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Bear Goggles

Public Opinion Is Shifting

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This is significant IMO.

KPMG and Shelter (an unlikely duo) have collaborated to write this report: Public attitudes to the economy, cost of living and housing (It's a PDF)

It's quite long so here's some stats:

  • While over a third (38%) say they think an economic recovery is underway, just 1 in 10 (11%) agree that a recovery is taking place which they feel part of.
  • 69% said any recovery ‘won’t feel real’ until it genuinely gets easier for young people to own a home.
  • Of those concerned by the cost of living, 72% say the situation would be improved by lower housing costs (more affordable house prices, lower rents).

...and the biggie:

A clear majority of voters (60%) would prefer to see stable or falling house prices – not rising house price inflation. This includes a majority (56%) of homeowners.

This sentiment is shared as much (and in some cases more) among swing voter groups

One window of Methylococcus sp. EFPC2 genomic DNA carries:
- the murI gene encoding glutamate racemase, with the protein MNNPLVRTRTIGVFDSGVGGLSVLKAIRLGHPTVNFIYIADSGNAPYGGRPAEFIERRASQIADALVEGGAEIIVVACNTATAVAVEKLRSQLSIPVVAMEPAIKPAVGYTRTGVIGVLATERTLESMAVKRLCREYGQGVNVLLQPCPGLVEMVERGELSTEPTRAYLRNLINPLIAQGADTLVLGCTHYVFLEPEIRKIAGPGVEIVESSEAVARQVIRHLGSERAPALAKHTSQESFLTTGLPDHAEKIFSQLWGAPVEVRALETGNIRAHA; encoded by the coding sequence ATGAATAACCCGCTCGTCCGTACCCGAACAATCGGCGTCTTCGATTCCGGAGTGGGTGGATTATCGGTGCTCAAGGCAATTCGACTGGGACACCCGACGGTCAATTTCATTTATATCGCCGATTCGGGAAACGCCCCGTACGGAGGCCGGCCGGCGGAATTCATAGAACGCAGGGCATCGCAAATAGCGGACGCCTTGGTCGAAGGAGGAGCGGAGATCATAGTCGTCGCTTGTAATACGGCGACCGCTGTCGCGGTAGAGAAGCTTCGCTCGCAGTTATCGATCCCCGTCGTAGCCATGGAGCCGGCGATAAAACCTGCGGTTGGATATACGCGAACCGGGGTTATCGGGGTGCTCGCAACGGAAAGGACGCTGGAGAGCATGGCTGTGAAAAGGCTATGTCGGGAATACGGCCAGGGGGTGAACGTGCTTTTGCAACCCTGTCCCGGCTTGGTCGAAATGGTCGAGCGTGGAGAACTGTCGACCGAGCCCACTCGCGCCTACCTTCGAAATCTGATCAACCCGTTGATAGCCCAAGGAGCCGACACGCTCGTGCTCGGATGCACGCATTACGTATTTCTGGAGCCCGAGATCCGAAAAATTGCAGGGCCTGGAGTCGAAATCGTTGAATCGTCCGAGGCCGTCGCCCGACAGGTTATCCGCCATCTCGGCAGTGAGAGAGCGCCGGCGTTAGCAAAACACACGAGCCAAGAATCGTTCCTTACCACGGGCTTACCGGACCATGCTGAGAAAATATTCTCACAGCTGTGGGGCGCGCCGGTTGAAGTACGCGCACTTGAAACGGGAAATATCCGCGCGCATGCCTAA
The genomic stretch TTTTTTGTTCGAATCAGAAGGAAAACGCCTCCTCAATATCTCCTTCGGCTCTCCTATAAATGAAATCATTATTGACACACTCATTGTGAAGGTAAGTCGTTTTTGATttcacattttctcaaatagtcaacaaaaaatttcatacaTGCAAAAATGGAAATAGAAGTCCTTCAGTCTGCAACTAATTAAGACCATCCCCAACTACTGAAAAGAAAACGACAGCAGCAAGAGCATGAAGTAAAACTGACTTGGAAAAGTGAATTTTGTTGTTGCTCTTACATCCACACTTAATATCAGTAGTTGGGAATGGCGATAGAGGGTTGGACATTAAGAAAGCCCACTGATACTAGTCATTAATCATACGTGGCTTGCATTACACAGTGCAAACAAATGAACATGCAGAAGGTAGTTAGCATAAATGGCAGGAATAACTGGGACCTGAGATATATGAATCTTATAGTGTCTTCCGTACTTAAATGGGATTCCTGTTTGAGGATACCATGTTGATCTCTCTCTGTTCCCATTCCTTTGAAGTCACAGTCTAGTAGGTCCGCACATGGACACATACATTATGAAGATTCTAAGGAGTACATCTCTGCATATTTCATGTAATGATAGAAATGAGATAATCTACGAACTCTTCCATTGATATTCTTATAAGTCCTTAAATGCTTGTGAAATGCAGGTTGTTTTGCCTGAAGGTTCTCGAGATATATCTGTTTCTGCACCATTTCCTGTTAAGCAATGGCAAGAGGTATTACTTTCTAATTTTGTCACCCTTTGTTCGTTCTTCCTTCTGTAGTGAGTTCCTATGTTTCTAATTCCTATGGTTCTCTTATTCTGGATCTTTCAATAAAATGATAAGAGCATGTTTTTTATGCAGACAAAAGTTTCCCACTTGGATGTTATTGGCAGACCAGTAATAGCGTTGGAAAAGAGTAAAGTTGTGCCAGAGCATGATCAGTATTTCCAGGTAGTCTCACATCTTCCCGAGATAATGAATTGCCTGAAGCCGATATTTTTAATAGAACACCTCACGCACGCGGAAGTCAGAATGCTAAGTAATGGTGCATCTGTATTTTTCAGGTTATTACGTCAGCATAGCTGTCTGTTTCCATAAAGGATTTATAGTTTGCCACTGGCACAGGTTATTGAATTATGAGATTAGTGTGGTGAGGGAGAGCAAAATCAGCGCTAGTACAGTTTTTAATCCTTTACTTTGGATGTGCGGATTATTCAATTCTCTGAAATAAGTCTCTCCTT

At some point a mainstream political party is going to get this - I don't know which. It could have either a leftwing or a rightwing narrative.

Left: Control rents, tax landlords and restrict foreign investors, give tenants more rights, public housing building programme.

Right: Massively relax planning, massively cut housing benefit, get rid of subsidies to banks and HTB etc.

(And there are issues like immigration that are not really left or righ)t.

The report concludes by saying that the housing issue is big and it is "up for grabs". My guess is that the left are going to take this one on, but that's just my guess.

Edited by Bear Goggles

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One end game here is that we get this 'stability' at top of market.